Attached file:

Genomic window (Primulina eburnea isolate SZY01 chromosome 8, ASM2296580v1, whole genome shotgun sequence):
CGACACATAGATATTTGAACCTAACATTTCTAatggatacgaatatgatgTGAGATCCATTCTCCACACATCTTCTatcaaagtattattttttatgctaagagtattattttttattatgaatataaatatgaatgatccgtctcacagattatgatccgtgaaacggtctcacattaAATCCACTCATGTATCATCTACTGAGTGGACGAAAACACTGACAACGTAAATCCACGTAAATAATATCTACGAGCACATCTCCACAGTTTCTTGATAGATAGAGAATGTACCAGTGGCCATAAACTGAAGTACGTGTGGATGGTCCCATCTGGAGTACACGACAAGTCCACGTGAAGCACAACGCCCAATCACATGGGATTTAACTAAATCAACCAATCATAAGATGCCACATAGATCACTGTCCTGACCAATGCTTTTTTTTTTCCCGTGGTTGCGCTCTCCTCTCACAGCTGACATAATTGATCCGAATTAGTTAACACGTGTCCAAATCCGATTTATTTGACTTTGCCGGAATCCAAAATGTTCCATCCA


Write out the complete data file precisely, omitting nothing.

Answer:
Genomic window (Primulina eburnea isolate SZY01 chromosome 8, ASM2296580v1, whole genome shotgun sequence):
CGACACATAGATATTTGAACCTAACATTTCTAatggatacgaatatgatgTGAGATCCATTCTCCACACATCTTCTatcaaagtattattttttatgctaagagtattattttttattatgaatataaatatgaatgatccgtctcacagattatgatccgtgaaacggtctcacattaAATCCACTCATGTATCATCTACTGAGTGGACGAAAACACTGACAACGTAAATCCACGTAAATAATATCTACGAGCACATCTCCACAGTTTCTTGATAGATAGAGAATGTACCAGTGGCCATAAACTGAAGTACGTGTGGATGGTCCCATCTGGAGTACACGACAAGTCCACGTGAAGCACAACGCCCAATCACATGGGATTTAACTAAATCAACCAATCATAAGATGCCACATAGATCACTGTCCTGACCAATGCTTTTTTTTTTCCCGTGGTTGCGCTCTCCTCTCACAGCTGACATAATTGATCCGAATTAGTTAACACGTGTCCAAATCCGATTTATTTGACTTTGCCGGAATCCAAAATGTTCCATCCA